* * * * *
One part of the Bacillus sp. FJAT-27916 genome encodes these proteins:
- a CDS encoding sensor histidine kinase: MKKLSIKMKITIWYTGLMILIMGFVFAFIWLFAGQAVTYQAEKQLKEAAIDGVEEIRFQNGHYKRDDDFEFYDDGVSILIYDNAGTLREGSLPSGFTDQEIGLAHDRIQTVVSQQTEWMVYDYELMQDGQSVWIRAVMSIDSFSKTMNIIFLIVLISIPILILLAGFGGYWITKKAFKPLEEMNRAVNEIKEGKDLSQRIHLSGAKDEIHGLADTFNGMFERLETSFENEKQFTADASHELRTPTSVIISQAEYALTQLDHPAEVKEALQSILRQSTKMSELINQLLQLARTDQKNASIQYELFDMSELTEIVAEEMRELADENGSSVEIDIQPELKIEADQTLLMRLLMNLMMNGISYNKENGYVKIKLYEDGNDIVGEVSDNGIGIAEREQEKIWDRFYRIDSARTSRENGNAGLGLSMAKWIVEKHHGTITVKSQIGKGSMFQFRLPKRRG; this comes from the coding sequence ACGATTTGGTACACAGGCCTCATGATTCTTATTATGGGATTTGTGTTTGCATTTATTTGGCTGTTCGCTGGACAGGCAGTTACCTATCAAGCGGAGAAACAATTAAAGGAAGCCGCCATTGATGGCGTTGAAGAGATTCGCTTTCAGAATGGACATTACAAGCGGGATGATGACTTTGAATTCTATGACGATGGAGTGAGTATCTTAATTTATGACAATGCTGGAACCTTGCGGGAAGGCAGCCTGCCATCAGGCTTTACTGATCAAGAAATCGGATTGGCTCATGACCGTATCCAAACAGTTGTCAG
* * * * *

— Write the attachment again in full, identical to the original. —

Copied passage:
One part of the Bacillus sp. FJAT-27916 genome encodes these proteins:
- a CDS encoding sensor histidine kinase: MKKLSIKMKITIWYTGLMILIMGFVFAFIWLFAGQAVTYQAEKQLKEAAIDGVEEIRFQNGHYKRDDDFEFYDDGVSILIYDNAGTLREGSLPSGFTDQEIGLAHDRIQTVVSQQTEWMVYDYELMQDGQSVWIRAVMSIDSFSKTMNIIFLIVLISIPILILLAGFGGYWITKKAFKPLEEMNRAVNEIKEGKDLSQRIHLSGAKDEIHGLADTFNGMFERLETSFENEKQFTADASHELRTPTSVIISQAEYALTQLDHPAEVKEALQSILRQSTKMSELINQLLQLARTDQKNASIQYELFDMSELTEIVAEEMRELADENGSSVEIDIQPELKIEADQTLLMRLLMNLMMNGISYNKENGYVKIKLYEDGNDIVGEVSDNGIGIAEREQEKIWDRFYRIDSARTSRENGNAGLGLSMAKWIVEKHHGTITVKSQIGKGSMFQFRLPKRRG; this comes from the coding sequence ACGATTTGGTACACAGGCCTCATGATTCTTATTATGGGATTTGTGTTTGCATTTATTTGGCTGTTCGCTGGACAGGCAGTTACCTATCAAGCGGAGAAACAATTAAAGGAAGCCGCCATTGATGGCGTTGAAGAGATTCGCTTTCAGAATGGACATTACAAGCGGGATGATGACTTTGAATTCTATGACGATGGAGTGAGTATCTTAATTTATGACAATGCTGGAACCTTGCGGGAAGGCAGCCTGCCATCAGGCTTTACTGATCAAGAAATCGGATTGGCTCATGACCGTATCCAAACAGTTGTCAG